The Varsity soccer and baseball fields are located within a mile of the main campus along the scenic Wabash River. Memorial Stadium, the home field for Indiana State's NCAA Football Championship Subdivision football team of the Missouri Valley Football Conference, is located on Wabash Avenue, two miles (3 km) east of the main campus. The Duane Klueh Tennis Complex, Walter E. Marks Field for track and field and the Ferne Price Field for softball are among the many athletic facilities located on campus.
Indiana State University has hosted seven (2002, 2004-2009) NCAA Division I cross country championships at the spectacular LaVern Gibson Championship Cross Country Course.
The school also hosted the 10th NCAA Wrestling Championships in 1937; remarkable considering the school had yet to establish a wrestling program.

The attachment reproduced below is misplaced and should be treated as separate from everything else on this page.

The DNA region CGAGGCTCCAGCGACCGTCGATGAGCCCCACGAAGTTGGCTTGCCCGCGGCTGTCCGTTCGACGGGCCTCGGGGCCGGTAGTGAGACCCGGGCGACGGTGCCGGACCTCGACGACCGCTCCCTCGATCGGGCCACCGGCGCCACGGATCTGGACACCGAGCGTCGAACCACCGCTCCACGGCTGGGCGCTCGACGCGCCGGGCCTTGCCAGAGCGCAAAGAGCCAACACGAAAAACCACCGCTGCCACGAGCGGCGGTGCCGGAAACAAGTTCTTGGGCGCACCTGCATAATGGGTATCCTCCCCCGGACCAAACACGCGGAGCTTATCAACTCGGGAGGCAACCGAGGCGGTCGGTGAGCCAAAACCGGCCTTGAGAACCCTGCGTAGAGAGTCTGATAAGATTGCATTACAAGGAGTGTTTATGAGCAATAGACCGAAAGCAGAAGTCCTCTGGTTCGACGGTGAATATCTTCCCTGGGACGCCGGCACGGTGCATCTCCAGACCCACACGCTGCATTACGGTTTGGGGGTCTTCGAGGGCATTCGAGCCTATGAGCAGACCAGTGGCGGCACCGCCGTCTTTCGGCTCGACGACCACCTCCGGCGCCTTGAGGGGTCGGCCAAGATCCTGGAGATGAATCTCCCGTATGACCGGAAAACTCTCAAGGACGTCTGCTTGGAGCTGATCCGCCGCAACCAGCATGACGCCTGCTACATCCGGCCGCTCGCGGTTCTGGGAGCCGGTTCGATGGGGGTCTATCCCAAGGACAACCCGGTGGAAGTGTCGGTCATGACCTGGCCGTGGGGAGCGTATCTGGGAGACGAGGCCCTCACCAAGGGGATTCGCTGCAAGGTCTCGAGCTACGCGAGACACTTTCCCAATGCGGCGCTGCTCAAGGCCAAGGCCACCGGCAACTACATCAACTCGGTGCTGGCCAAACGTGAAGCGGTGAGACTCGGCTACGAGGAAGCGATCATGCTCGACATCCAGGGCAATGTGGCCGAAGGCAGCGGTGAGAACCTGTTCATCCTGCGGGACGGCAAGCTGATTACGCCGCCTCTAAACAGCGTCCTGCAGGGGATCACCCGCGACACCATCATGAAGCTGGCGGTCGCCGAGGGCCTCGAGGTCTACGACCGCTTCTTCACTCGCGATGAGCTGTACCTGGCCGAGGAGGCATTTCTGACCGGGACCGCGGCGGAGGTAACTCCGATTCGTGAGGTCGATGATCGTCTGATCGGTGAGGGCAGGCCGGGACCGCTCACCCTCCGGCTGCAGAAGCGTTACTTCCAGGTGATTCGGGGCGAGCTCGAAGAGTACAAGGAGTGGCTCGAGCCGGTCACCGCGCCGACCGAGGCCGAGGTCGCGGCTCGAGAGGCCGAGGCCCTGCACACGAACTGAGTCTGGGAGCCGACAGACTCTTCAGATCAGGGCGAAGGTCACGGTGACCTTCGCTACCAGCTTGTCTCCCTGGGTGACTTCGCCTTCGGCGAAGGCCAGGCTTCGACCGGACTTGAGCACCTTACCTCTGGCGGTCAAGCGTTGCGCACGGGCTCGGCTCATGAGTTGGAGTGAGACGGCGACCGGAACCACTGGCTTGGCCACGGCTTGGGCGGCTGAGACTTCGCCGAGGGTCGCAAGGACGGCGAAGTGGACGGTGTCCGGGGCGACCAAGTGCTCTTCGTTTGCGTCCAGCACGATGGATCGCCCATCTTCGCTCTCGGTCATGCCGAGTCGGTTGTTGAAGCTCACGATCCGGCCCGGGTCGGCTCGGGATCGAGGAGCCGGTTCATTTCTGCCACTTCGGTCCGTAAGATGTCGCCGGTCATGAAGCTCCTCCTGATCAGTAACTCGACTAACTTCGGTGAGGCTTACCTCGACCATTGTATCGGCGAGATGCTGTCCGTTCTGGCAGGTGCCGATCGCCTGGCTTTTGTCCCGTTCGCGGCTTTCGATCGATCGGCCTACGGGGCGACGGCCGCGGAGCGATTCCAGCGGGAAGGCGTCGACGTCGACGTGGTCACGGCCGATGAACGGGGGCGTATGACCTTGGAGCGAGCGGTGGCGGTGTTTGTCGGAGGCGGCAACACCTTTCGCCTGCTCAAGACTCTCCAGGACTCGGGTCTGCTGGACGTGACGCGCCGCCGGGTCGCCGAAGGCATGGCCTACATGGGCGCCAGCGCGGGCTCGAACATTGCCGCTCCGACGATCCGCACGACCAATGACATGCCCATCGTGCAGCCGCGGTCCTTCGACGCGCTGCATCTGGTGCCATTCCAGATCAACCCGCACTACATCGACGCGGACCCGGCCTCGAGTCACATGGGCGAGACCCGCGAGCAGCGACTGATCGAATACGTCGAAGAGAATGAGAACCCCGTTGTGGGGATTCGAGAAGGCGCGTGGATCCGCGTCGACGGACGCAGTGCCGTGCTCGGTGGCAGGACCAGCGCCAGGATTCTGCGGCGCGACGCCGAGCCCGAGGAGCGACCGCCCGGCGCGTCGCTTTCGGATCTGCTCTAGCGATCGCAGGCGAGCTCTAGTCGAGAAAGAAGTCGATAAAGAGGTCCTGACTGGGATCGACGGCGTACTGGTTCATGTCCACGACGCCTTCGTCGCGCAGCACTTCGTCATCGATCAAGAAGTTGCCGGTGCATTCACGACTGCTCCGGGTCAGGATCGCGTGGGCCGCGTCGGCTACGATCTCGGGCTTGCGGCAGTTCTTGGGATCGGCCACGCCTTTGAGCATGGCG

The school's athletic teams are known as the Sycamores. They participate in the NCAA Football Championship Subdivision Missouri Valley Football Conference for football only and the Division I Missouri Valley Conference in all other sports. Athletically, it is best known as the alma mater of basketball legend Larry Bird; World Champion gymnast Kurt Thomas; and World and Olympic Champion wrestler, Bruce Baumgartner. The legendary basketball coach John Wooden coached the Sycamores before accepting the Head Coaching position at UCLA. The Men's Basketball team finished as the NAIB National Champions in 1950 and as National Runner-Up in 1946 and 1948. They were also the NCAA College Division (Div II) National Runner-Up in 1968 and the Division I National Runner-Up in 1979. The 1950 team comprised the core of the 1950 Pan-American Gold Medal Team. In 1971, Coach Grete Treiber led the ISU Women's gymnastics team to a National Runner-up finish at the AIAW National Championships. Kurt Thomas led the Men's Gymnastics Team to the 1977 NCAA National Championship. The University also hosted the 1975 NCAA Gymnastics National Championships.